Magazine July 08, 2019, Issue

How China Weaponized the Global Supply Chain

(Luba Myts)
Ports, containers, and the Internet are now means for Beijing to project power

Before 9/11, no one thought of commercial airliners as weapons. But the attack on the Twin Towers transformed the air-travel system into a battlespace.

And although no one thinks of container ships as weapons today, China is weaponizing the global supply chain. The vessels of China’s state-owned shipping companies no longer merely carry merchandise. Sailing to a global network of ports under Chinese control, they’re carrying Chinese power.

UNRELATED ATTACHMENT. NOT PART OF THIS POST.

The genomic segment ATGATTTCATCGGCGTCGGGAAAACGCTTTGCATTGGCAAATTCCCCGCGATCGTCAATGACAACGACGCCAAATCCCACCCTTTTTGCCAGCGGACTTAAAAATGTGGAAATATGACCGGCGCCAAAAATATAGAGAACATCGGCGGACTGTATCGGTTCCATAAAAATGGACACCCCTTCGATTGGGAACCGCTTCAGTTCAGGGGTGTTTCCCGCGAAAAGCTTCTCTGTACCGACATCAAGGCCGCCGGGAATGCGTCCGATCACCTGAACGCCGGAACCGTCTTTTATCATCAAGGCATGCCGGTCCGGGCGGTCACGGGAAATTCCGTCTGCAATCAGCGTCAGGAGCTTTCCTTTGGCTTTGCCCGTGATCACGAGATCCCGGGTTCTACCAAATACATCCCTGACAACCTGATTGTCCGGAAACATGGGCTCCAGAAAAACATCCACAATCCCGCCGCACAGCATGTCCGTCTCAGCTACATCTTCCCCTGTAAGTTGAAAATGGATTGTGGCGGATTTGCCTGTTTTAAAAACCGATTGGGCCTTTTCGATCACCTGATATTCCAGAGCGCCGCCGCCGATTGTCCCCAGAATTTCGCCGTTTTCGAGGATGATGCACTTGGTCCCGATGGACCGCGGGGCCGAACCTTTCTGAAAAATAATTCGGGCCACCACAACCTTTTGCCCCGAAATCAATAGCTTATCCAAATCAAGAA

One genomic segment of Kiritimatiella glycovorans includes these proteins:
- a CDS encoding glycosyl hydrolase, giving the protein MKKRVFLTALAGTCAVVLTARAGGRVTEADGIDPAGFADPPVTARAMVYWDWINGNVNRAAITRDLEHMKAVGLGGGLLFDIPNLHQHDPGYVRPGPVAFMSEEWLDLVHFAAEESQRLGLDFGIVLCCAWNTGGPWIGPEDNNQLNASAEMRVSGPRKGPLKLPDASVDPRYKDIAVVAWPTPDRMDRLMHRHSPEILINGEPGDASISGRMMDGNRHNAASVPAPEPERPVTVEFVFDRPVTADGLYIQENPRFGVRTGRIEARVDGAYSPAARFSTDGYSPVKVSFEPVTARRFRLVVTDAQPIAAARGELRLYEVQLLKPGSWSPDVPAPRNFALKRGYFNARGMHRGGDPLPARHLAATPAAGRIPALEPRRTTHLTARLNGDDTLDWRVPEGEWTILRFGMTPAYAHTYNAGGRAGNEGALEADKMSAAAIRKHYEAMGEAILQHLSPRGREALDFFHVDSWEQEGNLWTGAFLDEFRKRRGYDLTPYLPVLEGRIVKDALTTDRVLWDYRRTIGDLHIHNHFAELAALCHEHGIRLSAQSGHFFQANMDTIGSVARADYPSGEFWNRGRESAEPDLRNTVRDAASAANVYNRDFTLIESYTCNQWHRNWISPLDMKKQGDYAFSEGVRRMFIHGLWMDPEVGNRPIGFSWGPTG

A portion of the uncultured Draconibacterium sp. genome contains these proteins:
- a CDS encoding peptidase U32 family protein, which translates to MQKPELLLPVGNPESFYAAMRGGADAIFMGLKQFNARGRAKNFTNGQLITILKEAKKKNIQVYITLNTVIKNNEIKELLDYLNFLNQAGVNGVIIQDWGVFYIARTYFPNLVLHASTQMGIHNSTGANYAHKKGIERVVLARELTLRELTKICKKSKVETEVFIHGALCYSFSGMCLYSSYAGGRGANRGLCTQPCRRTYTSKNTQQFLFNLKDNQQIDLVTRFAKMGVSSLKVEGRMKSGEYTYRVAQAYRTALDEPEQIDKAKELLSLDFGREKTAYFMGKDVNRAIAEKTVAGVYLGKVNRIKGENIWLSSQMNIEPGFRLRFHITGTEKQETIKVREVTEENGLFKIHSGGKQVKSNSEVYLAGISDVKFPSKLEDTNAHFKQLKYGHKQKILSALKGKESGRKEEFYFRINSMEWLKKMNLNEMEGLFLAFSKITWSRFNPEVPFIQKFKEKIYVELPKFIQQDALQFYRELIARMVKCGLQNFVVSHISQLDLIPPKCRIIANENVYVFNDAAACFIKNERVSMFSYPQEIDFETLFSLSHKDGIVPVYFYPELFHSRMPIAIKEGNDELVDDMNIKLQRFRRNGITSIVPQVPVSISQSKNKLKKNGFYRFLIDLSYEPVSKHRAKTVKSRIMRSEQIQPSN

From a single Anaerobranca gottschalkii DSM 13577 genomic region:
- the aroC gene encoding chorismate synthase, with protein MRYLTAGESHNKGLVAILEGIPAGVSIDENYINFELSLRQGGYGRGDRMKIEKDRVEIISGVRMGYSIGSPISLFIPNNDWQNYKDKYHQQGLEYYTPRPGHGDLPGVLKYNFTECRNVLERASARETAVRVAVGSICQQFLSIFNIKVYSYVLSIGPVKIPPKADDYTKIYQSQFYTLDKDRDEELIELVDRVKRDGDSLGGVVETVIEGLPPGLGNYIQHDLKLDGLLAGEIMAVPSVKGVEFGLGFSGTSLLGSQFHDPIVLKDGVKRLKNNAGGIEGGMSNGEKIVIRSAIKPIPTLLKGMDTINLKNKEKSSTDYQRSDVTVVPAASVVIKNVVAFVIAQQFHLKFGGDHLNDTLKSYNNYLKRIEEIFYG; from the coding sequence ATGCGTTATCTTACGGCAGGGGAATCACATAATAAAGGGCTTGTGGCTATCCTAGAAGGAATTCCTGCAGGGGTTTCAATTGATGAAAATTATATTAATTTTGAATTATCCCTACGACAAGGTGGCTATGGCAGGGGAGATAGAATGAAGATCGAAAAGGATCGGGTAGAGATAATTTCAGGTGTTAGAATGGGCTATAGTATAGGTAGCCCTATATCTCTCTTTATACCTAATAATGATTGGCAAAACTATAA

China’s dominance of global manufacturing rests on a triad of commercial capabilities that emerged as byproducts of the country’s industrialization. China developed expertise in port construction and operation, container shipping and logistics, and electronic

This article appears as “Logistics with Chinese Characteristics” in the July 8, 2019, print edition of National Review.

Christopher R. O'DeaMr. O’Dea is an adjunct fellow at the Hudson Institute. He is working on a book about China’s maritime commercial network.

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